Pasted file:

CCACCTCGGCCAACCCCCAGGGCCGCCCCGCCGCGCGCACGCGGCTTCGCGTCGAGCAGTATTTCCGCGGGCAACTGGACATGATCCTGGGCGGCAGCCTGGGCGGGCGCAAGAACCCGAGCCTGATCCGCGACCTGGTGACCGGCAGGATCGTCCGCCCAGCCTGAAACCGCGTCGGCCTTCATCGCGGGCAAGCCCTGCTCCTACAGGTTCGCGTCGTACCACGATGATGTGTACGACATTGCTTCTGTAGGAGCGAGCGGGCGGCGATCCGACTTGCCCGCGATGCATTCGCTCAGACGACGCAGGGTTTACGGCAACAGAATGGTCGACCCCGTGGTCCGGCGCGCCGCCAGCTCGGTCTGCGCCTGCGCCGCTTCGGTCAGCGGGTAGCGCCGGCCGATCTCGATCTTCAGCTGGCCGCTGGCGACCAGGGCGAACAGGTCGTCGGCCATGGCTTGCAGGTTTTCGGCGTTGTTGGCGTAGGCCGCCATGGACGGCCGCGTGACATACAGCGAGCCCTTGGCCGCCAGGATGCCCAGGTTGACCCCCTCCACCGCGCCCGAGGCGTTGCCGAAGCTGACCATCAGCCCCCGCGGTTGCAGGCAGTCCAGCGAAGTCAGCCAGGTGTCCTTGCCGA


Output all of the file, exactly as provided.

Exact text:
CCACCTCGGCCAACCCCCAGGGCCGCCCCGCCGCGCGCACGCGGCTTCGCGTCGAGCAGTATTTCCGCGGGCAACTGGACATGATCCTGGGCGGCAGCCTGGGCGGGCGCAAGAACCCGAGCCTGATCCGCGACCTGGTGACCGGCAGGATCGTCCGCCCAGCCTGAAACCGCGTCGGCCTTCATCGCGGGCAAGCCCTGCTCCTACAGGTTCGCGTCGTACCACGATGATGTGTACGACATTGCTTCTGTAGGAGCGAGCGGGCGGCGATCCGACTTGCCCGCGATGCATTCGCTCAGACGACGCAGGGTTTACGGCAACAGAATGGTCGACCCCGTGGTCCGGCGCGCCGCCAGCTCGGTCTGCGCCTGCGCCGCTTCGGTCAGCGGGTAGCGCCGGCCGATCTCGATCTTCAGCTGGCCGCTGGCGACCAGGGCGAACAGGTCGTCGGCCATGGCTTGCAGGTTTTCGGCGTTGTTGGCGTAGGCCGCCATGGACGGCCGCGTGACATACAGCGAGCCCTTGGCCGCCAGGATGCCCAGGTTGACCCCCTCCACCGCGCCCGAGGCGTTGCCGAAGCTGACCATCAGCCCCCGCGGTTGCAGGCAGTCCAGCGAAGTCAGCCAGGTGTCCTTGCCGA